Overview: Must-reads and good reads

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Must reads

[3] see esp. pp. 5-22 on "the basics."

  • Brooks Jackson, Honest Graft,[4]
  • Charles Lewis, The Buying of the President, 2004,[5]
  • David Cay Johnston, Perfectly Legal,[6]
  • Mancur Olson, The Logic of Collective Action (Amazon)
  • E. E. Schattschneider, The Semisovereign People (Amazon)
  • Stuart Sutherland Irrationality ([7])
  • R Douglas Arnold, 'The Logic of Congressional Action'([8])
  • Roger B. Myerson, Game Theory: Analysis of Conflict (Amazon)

Good Reads

  • George Lakoff, "Whose Freedom?: The Battle over America's Most Important Idea"
  • Sandel, Michael J. "What Money Can’t Buy: The Moral Limits of Markets." The Tanner Lectures on Human Values. Delivered at Brasenose College, Oxford, May 11 and 12, 1998. On web as a pdf [9]. Usefully distinguishes between the "argument from corruption" and the "argument from coercion" in debates over limits of commodification.
  • Bernard Bailyn, The Ideological Origins of the American Revolution. (Cambridge, MA: Belknap Press, 1992), perhaps best read in conjunction with David S. Lovejoy, The Glorious Revolution in America. (Hanover, NH: Wesleyan University Press, 1987). What emerges from these two is in part a question: were colonial concerns about British corruption overblown, or reasonable, and to what extent did these inform the revolution. Also helpful in understanding what corruption meant, historically, to British citizens and American colonists.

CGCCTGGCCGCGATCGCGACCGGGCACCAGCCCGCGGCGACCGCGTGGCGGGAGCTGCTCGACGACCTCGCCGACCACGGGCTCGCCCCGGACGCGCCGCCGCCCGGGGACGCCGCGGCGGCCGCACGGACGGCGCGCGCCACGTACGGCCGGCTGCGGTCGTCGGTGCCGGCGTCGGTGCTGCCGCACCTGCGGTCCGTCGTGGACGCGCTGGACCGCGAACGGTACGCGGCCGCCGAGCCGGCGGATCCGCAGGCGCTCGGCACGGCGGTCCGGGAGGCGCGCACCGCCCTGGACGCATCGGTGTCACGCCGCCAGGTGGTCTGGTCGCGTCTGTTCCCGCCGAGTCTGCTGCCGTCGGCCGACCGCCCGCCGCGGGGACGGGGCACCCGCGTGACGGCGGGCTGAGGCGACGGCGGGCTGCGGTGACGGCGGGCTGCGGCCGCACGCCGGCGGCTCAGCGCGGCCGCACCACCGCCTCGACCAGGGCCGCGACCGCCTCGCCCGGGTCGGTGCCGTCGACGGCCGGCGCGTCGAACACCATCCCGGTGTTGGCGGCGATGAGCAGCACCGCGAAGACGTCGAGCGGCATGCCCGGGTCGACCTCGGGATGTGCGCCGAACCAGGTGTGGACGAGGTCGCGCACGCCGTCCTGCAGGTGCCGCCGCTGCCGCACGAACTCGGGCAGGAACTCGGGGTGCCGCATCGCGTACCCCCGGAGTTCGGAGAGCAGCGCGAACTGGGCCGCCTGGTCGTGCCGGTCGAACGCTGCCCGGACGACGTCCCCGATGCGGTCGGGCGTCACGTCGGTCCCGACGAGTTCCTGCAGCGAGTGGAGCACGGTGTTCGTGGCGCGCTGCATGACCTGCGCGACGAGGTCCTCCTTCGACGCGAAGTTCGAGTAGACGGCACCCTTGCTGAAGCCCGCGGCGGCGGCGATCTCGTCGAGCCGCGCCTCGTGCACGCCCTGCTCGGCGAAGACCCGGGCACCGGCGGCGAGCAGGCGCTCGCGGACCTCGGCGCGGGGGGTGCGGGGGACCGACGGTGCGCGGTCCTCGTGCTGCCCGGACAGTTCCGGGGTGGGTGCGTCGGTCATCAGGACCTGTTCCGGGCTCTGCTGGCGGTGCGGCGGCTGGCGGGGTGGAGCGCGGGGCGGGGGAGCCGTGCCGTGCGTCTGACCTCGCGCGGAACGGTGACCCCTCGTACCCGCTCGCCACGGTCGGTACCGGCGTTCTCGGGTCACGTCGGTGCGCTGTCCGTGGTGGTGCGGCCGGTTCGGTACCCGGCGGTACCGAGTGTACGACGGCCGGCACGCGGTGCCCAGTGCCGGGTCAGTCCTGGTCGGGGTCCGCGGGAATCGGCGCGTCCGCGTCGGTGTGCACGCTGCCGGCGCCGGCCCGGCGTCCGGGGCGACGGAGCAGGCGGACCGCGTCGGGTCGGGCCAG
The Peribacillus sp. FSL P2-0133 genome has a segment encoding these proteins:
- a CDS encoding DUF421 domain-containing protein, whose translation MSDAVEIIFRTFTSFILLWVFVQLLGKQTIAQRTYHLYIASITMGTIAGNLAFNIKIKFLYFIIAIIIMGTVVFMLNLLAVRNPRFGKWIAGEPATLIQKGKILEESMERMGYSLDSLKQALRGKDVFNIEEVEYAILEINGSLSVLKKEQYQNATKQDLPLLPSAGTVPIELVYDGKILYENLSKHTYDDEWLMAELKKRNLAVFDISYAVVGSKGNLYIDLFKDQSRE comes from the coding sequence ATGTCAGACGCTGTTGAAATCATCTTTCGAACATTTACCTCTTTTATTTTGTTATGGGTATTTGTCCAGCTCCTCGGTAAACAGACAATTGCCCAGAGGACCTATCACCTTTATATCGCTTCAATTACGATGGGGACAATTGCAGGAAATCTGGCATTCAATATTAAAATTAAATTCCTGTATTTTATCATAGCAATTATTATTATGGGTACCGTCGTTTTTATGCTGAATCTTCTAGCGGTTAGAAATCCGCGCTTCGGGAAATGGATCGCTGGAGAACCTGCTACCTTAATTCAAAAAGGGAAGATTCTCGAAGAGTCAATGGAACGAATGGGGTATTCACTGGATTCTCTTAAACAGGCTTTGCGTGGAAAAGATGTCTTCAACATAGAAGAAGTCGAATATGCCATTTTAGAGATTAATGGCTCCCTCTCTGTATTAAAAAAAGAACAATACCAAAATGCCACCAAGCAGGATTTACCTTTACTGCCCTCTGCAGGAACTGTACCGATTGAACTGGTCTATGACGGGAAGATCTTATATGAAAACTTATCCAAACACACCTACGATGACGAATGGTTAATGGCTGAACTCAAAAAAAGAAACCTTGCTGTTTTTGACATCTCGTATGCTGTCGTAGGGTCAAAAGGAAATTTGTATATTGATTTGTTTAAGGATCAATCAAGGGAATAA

• Confidential Memorandum: Attack of American Free Enterprise System. Lewis F. Powell to Eugene B. Syndor Jr., August 23, 1971, available from http://reclaimdemocracy.org/corporate_accountability/powell_memo_lewis.html. Considered the start of the modern conservative movement, this memo outlines a vision through which businesses, organizations, and individuals unite to form a single machine through which to influence politics.
  • James Q. Wilson, Political Organizations, esp. chapters 1­5, 8, 13; and Bureaucracy, esp. chapters 5, 9. Proposes a useful model for predicting policy outcomes based on nature of interests involved in debate, i.e. concentrated vs. diffuse interests.
  • Bent Flyvbjerg, Rationality and Power: Democracy in Practice (U. Chicago Press 1998) (extended case study of effort to change planning practices and traffic in downtown Aalborg, Denmark). Flyvberg carefully documents how power works to define its own rationality. See also Flyvbjerg, Making Social Science Matter: Why social inquiry fails and how it can succeed again (Cambridge U. Press 2001) for his more general prescriptions on inquiry into this sort of thing.
  • Cass Sunstein, Infotopia, 2006, Oxford. Deliberation --as a process to arrive at the truth or the best decision-- is often infected because of power dynamics. Small inputs from "everybody" might lead to better predictions, decisions, etc., since a huge group is less susceptible to undue influence of all kinds than a small group.
  • Adam Curtis, The Trap: What Happened to Our Dream of Freedom (BBC Two, 2007). Curtis's criticisms of game theory and public choice theory reminded me of Lessig's alpha-lecture defense of "naive volunteerism" against Thomas Friedman. Curtis portrays game theorists as victims of paranoia--not only a perhaps plausible paranoia of the Soviet Union during the Cold War, but of actual clinical paranoia. Game theory assumes that everyone will do whatever it takes to advance their own interest, no matter what it does to anyone else. Social norms and decency are then difficult to account for in the theory. Lessig spoke of the "pathological, the unreformable, and the rest of us", but to game theorists everyone would be unreformable.
  • Raymond Fisman and Edward Miguel: Economic gangsters: Corruption, Violence, and the Poverty of Nations. Goes through economic techniques of analyzing the levels of corruption and how it affects corporations. Covers also United States in some depth.

Must reads rationales and citations